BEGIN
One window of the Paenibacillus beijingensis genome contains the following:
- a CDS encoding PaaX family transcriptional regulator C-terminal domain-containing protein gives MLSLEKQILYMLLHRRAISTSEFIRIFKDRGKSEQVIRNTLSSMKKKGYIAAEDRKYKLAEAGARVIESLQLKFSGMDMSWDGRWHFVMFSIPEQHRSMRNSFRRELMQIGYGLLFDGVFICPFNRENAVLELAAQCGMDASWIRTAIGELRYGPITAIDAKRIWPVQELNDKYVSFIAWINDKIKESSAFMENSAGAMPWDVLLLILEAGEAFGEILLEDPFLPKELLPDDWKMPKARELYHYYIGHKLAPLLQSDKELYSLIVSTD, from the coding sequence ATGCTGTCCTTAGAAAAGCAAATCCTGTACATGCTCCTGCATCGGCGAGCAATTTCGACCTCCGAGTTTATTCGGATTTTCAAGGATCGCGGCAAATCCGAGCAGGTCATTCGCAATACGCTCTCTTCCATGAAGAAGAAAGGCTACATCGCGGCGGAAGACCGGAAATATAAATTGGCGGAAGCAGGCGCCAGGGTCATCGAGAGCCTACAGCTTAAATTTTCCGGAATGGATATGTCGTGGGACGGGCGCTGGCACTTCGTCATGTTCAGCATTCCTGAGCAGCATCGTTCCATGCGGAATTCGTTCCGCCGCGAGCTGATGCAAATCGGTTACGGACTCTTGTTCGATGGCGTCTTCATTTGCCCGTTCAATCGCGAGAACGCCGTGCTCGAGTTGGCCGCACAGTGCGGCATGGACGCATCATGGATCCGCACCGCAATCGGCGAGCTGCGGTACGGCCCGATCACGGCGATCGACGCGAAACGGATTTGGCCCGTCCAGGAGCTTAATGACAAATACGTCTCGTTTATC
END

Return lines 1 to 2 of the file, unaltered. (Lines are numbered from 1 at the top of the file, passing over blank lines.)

One window of the Paenibacillus beijingensis genome contains the following:
- a CDS encoding PaaX family transcriptional regulator C-terminal domain-containing protein gives MLSLEKQILYMLLHRRAISTSEFIRIFKDRGKSEQVIRNTLSSMKKKGYIAAEDRKYKLAEAGARVIESLQLKFSGMDMSWDGRWHFVMFSIPEQHRSMRNSFRRELMQIGYGLLFDGVFICPFNRENAVLELAAQCGMDASWIRTAIGELRYGPITAIDAKRIWPVQELNDKYVSFIAWINDKIKESSAFMENSAGAMPWDVLLLILEAGEAFGEILLEDPFLPKELLPDDWKMPKARELYHYYIGHKLAPLLQSDKELYSLIVSTD, from the coding sequence ATGCTGTCCTTAGAAAAGCAAATCCTGTACATGCTCCTGCATCGGCGAGCAATTTCGACCTCCGAGTTTATTCGGATTTTCAAGGATCGCGGCAAATCCGAGCAGGTCATTCGCAATACGCTCTCTTCCATGAAGAAGAAAGGCTACATCGCGGCGGAAGACCGGAAATATAAATTGGCGGAAGCAGGCGCCAGGGTCATCGAGAGCCTACAGCTTAAATTTTCCGGAATGGATATGTCGTGGGACGGGCGCTGGCACTTCGTCATGTTCAGCATTCCTGAGCAGCATCGTTCCATGCGGAATTCGTTCCGCCGCGAGCTGATGCAAATCGGTTACGGACTCTTGTTCGATGGCGTCTTCATTTGCCCGTTCAATCGCGAGAACGCCGTGCTCGAGTTGGCCGCACAGTGCGGCATGGACGCATCATGGATCCGCACCGCAATCGGCGAGCTGCGGTACGGCCCGATCACGGCGATCGACGCGAAACGGATTTGGCCCGTCCAGGAGCTTAATGACAAATACGTCTCGTTTATC